II. PLAINTIFF'S ALLEGATIONS

         Plaintiff names 19 named Defendants and 4 Doe Defendants. Plaintiff alleges each Defendant violated his eighth amendment right to safety by continually housing him in double cell housing units. Plaintiff contends that his “case factors” make him a target for physical altercations and threats to his safety and to his life. Plaintiff alleges that each named Defendant knew, should have known, or was involved in, Plaintiff's continual housing with cellmates who posed a significant threat of harm to him. Plaintiff does not raise any allegations against Defendants D.R. Evans, R. Raetz, Porter, A. Konrad, or Does 1-4.

         III. ANALYSIS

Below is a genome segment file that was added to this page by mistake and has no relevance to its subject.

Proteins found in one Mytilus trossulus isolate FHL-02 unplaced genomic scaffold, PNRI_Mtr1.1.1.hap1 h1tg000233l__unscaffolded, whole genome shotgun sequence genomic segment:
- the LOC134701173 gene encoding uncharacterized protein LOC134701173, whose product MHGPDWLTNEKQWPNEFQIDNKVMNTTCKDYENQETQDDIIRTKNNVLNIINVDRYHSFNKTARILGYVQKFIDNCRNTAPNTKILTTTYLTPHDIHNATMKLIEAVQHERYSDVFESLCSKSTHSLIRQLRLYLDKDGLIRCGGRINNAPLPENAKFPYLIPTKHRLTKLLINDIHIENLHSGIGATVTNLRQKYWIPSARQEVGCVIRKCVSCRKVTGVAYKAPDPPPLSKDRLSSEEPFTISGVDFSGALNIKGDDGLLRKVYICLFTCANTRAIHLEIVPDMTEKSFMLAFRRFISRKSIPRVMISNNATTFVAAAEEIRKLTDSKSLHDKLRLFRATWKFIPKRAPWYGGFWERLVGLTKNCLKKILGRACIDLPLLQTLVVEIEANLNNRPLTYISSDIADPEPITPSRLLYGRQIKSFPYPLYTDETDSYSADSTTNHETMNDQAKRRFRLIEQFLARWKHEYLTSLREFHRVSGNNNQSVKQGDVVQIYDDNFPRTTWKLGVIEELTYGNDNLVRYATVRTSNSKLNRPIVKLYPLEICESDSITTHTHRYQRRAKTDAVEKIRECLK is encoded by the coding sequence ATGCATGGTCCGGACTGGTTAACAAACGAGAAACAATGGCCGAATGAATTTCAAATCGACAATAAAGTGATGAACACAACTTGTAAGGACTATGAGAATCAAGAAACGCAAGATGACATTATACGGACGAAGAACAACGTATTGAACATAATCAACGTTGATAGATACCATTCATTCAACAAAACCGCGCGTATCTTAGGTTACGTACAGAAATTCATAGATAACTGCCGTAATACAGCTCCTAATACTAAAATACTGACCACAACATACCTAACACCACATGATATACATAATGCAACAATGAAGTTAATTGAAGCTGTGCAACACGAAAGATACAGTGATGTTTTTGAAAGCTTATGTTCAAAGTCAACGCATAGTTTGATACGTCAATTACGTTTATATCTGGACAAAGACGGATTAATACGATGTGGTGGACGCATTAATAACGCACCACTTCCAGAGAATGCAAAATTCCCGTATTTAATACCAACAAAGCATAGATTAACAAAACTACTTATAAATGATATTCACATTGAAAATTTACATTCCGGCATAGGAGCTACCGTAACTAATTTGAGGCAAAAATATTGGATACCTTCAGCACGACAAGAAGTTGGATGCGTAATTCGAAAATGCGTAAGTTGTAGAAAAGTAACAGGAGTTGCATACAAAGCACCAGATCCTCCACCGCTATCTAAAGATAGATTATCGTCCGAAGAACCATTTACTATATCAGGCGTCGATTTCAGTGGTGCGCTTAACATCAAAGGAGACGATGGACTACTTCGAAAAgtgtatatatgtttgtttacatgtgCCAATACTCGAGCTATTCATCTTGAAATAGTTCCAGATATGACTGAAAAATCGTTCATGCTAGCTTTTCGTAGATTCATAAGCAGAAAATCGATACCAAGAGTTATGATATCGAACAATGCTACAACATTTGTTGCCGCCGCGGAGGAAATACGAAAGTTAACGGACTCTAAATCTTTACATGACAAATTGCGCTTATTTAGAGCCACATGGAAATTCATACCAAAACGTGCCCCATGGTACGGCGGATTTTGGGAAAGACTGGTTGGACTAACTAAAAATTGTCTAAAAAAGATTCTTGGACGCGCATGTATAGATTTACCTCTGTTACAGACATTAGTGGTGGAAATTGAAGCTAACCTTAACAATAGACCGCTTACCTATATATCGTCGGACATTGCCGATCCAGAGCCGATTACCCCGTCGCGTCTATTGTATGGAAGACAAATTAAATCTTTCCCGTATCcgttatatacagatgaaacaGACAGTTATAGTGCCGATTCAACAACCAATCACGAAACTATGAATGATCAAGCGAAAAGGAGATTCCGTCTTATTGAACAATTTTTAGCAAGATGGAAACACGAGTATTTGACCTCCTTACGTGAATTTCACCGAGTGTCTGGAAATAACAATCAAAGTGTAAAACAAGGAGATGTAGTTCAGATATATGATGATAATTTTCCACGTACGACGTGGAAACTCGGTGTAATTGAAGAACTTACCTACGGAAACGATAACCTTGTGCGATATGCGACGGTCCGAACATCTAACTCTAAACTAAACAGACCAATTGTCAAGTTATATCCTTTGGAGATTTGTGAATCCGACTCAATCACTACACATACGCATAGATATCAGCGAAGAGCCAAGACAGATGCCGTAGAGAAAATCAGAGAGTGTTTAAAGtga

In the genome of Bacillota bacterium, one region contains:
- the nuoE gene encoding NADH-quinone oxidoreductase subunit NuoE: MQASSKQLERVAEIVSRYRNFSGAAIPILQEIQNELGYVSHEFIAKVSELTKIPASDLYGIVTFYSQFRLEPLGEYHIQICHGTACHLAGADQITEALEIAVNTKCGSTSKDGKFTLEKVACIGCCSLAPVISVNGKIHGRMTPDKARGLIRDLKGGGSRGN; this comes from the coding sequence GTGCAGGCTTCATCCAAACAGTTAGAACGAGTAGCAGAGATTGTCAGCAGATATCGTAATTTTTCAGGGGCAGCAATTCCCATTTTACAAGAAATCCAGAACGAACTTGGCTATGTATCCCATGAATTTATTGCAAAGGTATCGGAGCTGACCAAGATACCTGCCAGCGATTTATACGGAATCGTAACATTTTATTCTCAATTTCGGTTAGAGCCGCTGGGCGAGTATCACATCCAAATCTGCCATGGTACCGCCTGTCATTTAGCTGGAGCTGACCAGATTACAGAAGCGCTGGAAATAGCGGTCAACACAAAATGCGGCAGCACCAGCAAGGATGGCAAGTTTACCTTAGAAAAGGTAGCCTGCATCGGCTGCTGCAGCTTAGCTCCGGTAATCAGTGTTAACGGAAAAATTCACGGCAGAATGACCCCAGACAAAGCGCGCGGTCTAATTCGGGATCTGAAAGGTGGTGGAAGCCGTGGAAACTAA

The treatment a prisoner receives in prison and the conditions under which the prisoner is confined are subject to scrutiny under the Eighth Amendment, which prohibits cruel and unusual punishment. See Helling v. McKinney, 509 U.S. 25, 31 (1993); Farmer v. Brennan, 511 U.S. 825, 832 (1994). The Eighth Amendment “. . . embodies broad and idealistic concepts of dignity, civilized standards, humanity, and decency.” Estelle v. Gamble, 429 U.S. 97, 102 (1976). Conditions of confinement may, however, be harsh and restrictive. See Rhodes v. Chapman, 452 U.S. 337, 347 (1981). Nonetheless, prison officials must provide prisoners with “food, clothing, shelter, sanitation, medical care, and personal safety.” Toussaint v. McCarthy, 801 F.2d 1080, 1107 (9th Cir. 1986). A prison official violates the Eighth Amendment only when two requirements are met: (1) objectively, the official's act or omission must be so serious such that it results in the denial of the minimal civilized measure of life's necessities; and (2) subjectively, the prison official must have acted unnecessarily and wantonly for the purpose of inflicting harm. See Farmer, 511 U.S. at 834. Thus, to violate the Eighth Amendment, a prison official must have a “sufficiently culpable mind.” See id.